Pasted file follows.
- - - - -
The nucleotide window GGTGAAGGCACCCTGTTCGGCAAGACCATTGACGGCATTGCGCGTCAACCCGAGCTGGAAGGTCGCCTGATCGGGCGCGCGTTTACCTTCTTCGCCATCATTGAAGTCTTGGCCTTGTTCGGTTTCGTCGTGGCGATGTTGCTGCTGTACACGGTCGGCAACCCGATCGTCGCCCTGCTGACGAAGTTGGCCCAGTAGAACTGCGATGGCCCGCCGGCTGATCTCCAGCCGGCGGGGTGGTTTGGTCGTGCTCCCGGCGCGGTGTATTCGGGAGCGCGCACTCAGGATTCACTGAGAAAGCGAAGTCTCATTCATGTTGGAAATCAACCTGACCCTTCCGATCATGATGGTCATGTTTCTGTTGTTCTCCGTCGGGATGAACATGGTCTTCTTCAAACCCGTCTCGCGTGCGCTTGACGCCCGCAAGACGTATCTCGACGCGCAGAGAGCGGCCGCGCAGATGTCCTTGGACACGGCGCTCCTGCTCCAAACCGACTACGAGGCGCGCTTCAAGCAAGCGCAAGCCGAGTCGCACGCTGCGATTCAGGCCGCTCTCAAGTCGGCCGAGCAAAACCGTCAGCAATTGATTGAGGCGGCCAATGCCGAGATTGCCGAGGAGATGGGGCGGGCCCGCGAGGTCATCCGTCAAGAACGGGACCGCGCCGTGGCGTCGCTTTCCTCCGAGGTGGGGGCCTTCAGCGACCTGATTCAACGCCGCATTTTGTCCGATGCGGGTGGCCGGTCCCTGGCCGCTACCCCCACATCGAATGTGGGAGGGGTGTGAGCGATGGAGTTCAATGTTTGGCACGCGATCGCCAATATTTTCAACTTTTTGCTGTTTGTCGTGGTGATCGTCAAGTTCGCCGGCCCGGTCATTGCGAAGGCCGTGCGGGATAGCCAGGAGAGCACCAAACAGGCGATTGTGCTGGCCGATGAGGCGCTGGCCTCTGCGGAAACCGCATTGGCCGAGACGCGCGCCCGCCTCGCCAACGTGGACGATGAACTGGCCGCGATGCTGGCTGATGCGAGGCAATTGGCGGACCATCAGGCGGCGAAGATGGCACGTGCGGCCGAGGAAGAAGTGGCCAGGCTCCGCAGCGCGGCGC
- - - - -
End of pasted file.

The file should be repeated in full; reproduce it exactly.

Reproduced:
The nucleotide window GGTGAAGGCACCCTGTTCGGCAAGACCATTGACGGCATTGCGCGTCAACCCGAGCTGGAAGGTCGCCTGATCGGGCGCGCGTTTACCTTCTTCGCCATCATTGAAGTCTTGGCCTTGTTCGGTTTCGTCGTGGCGATGTTGCTGCTGTACACGGTCGGCAACCCGATCGTCGCCCTGCTGACGAAGTTGGCCCAGTAGAACTGCGATGGCCCGCCGGCTGATCTCCAGCCGGCGGGGTGGTTTGGTCGTGCTCCCGGCGCGGTGTATTCGGGAGCGCGCACTCAGGATTCACTGAGAAAGCGAAGTCTCATTCATGTTGGAAATCAACCTGACCCTTCCGATCATGATGGTCATGTTTCTGTTGTTCTCCGTCGGGATGAACATGGTCTTCTTCAAACCCGTCTCGCGTGCGCTTGACGCCCGCAAGACGTATCTCGACGCGCAGAGAGCGGCCGCGCAGATGTCCTTGGACACGGCGCTCCTGCTCCAAACCGACTACGAGGCGCGCTTCAAGCAAGCGCAAGCCGAGTCGCACGCTGCGATTCAGGCCGCTCTCAAGTCGGCCGAGCAAAACCGTCAGCAATTGATTGAGGCGGCCAATGCCGAGATTGCCGAGGAGATGGGGCGGGCCCGCGAGGTCATCCGTCAAGAACGGGACCGCGCCGTGGCGTCGCTTTCCTCCGAGGTGGGGGCCTTCAGCGACCTGATTCAACGCCGCATTTTGTCCGATGCGGGTGGCCGGTCCCTGGCCGCTACCCCCACATCGAATGTGGGAGGGGTGTGAGCGATGGAGTTCAATGTTTGGCACGCGATCGCCAATATTTTCAACTTTTTGCTGTTTGTCGTGGTGATCGTCAAGTTCGCCGGCCCGGTCATTGCGAAGGCCGTGCGGGATAGCCAGGAGAGCACCAAACAGGCGATTGTGCTGGCCGATGAGGCGCTGGCCTCTGCGGAAACCGCATTGGCCGAGACGCGCGCCCGCCTCGCCAACGTGGACGATGAACTGGCCGCGATGCTGGCTGATGCGAGGCAATTGGCGGACCATCAGGCGGCGAAGATGGCACGTGCGGCCGAGGAAGAAGTGGCCAGGCTCCGCAGCGCGGCGC